Wonder Woman actress Lynda Carter encouraged a dad to accept his trans daughter

Lynda Carter as Wonder Woman
Lynda Carter as Wonder Woman Photo: Warner Bros TV/DC Comics/Kob/REX/Shutterstock

Wonder Woman actress Lynda Carter re-established her LGBTQ+ allyship recently by helping encourage a father to accept his transgender child.

It all started when Carter posted a February 13 post mourning the murder of a bullied trans teen influencer named Brianna Ghey.

Carter posted a notification from local police announcing the arrest of Ghey’s suspected 15-year-old murderers. The post included a picture of Ghey smiling. Commenting on the announcement, Carter wrote, “Rest in peace, beautiful girl,” and added an emoji of the trans pride flag.

In response, a trans female Twitter user calling herself Jessica and @Thecorsairswife wrote, “Lynda. My dad grew up watching you as Wonder Woman and passed down that experience to me. Unfortunately he isn’t as open minded as you which is ironic because you’re his hero. The world needs more people like you.”

Carter responded, “Let him know I would be proud of him if he could find it in his heart to accept his trans child.”

Then, on March 8, @Thecorsairswife replied, “@RealLyndaCarter I came out to him today, he took it really well. Thank you so much.” On March 14, @Thecorsairswife posted an image of her and Carter’s initial Twitter interaction, adding, “Hey @RealLyndaCarter a while ago you said this. I told him and I told him what you said. Thank you so much xx.”

Carter replied with a smile emoticon. Fans commented on the post by praising Carter for her allyship.

Carter played Wonder Woman, a DC Comics superheroine on TV from 1975 to 1979. At the time, she was the only woman playing a superhero in a major mainstream TV series. Her role inspired generations of women, female comics fans, and upcoming actresses who’d go on to play superheroes on TV and in film. Wonder Woman is considered one of the strongest DC superheroes, nearly comparable to Superman.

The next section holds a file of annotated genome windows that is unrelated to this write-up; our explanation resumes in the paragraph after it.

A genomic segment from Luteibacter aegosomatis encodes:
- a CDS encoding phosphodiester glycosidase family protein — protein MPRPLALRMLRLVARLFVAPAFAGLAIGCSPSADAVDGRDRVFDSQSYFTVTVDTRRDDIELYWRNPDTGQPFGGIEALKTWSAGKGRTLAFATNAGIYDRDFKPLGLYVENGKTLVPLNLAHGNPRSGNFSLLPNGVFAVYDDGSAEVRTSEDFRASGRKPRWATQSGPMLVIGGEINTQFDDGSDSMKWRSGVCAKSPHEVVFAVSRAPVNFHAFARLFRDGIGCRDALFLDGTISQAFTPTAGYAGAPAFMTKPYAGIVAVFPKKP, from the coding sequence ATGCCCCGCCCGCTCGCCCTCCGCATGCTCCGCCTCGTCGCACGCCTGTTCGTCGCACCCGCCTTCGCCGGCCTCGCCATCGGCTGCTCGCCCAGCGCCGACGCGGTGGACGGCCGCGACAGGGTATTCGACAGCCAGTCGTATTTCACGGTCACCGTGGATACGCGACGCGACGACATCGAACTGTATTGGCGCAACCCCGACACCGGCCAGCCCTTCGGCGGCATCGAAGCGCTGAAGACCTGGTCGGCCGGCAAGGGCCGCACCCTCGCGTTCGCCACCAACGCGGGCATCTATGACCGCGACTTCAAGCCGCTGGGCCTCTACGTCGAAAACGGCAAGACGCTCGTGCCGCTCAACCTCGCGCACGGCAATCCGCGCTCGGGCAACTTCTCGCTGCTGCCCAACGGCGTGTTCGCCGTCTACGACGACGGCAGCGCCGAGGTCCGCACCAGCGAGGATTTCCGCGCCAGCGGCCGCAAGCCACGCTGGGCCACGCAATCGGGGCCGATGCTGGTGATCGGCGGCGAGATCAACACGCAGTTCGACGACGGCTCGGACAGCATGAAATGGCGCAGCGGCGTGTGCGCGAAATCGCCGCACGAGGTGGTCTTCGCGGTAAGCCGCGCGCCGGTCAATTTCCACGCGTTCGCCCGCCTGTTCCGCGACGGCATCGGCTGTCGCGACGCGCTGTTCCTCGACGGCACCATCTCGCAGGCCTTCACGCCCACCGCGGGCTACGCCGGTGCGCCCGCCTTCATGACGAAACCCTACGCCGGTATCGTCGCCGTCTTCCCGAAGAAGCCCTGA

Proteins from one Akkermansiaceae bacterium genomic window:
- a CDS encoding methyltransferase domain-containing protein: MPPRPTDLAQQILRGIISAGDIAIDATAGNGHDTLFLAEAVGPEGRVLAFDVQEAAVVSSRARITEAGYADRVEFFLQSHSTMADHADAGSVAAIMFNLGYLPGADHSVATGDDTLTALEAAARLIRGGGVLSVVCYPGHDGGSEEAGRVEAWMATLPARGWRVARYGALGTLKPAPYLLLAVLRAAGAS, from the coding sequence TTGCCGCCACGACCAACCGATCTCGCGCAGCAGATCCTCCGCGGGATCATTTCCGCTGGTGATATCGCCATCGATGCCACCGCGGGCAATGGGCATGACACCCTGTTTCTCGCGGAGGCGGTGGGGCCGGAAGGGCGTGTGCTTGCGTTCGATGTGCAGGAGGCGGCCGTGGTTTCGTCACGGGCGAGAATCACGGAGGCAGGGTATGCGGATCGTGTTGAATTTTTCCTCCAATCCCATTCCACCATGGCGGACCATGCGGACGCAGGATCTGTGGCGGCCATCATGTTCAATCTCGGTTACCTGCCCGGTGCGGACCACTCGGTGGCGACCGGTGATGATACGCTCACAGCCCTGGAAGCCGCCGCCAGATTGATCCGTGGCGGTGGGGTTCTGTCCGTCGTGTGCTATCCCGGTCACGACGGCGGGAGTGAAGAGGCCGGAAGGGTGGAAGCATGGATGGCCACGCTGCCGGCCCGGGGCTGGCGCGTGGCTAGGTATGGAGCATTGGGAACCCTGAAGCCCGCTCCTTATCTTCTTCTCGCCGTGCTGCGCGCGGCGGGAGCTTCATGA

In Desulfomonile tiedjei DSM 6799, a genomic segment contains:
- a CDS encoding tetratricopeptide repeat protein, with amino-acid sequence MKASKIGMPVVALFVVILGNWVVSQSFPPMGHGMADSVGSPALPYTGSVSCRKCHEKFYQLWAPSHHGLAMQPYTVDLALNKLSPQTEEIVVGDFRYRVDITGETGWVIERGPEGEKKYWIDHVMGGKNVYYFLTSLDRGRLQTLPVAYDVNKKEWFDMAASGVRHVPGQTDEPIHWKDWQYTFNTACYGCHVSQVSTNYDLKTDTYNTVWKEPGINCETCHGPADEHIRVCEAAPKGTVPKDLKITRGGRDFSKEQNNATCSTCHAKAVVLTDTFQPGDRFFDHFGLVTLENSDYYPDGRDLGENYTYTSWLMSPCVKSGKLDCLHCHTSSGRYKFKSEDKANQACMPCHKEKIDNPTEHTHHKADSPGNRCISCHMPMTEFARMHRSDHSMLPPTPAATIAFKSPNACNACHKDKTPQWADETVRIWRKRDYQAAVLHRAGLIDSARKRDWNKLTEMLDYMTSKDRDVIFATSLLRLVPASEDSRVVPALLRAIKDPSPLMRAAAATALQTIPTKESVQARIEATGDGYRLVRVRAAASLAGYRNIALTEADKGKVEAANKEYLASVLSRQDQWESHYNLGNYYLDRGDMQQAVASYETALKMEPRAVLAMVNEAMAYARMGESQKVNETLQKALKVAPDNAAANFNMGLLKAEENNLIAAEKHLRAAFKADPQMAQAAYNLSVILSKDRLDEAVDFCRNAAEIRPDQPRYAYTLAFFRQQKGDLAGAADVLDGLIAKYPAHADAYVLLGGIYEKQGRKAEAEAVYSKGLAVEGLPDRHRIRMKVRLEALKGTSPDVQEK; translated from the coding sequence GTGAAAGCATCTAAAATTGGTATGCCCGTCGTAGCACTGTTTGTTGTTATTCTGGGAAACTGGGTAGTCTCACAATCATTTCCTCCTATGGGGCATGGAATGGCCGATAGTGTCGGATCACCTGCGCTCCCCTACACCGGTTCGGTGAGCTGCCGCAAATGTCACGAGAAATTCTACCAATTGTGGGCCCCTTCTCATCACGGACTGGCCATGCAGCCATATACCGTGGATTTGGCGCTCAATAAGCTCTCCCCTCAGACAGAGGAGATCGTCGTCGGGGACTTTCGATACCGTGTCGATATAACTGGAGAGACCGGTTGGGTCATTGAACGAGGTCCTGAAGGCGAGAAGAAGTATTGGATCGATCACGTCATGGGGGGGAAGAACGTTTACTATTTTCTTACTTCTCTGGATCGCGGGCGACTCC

Carter has stood up for trans people and their rights numerous times.

After singers Better Midler and Macy Gray made public comments accusing trans women of “erasing” cisgender women, Carter wrote, “I cannot think of anything that helps women’s rights less than pinning the blame on trans women. They face so much violence and scrutiny as is. Leave them alone and focus on the real war on women. It’s happening in the courts and legislatures around this country.”

In October 2021, she wrote, “Trans women are Wonder Women. End of story.”

In Pride month 2022, Carter reaffirmed her superheroic character’s status as a queer icon.

“I didn’t write Wonder Woman,” she wrote, “but if you want to argue that she is somehow not a queer or trans icon, then you’re not paying attention. Every time someone comes up to me and says that WW helped them while they were closeted, it reminds me how special the role is.”

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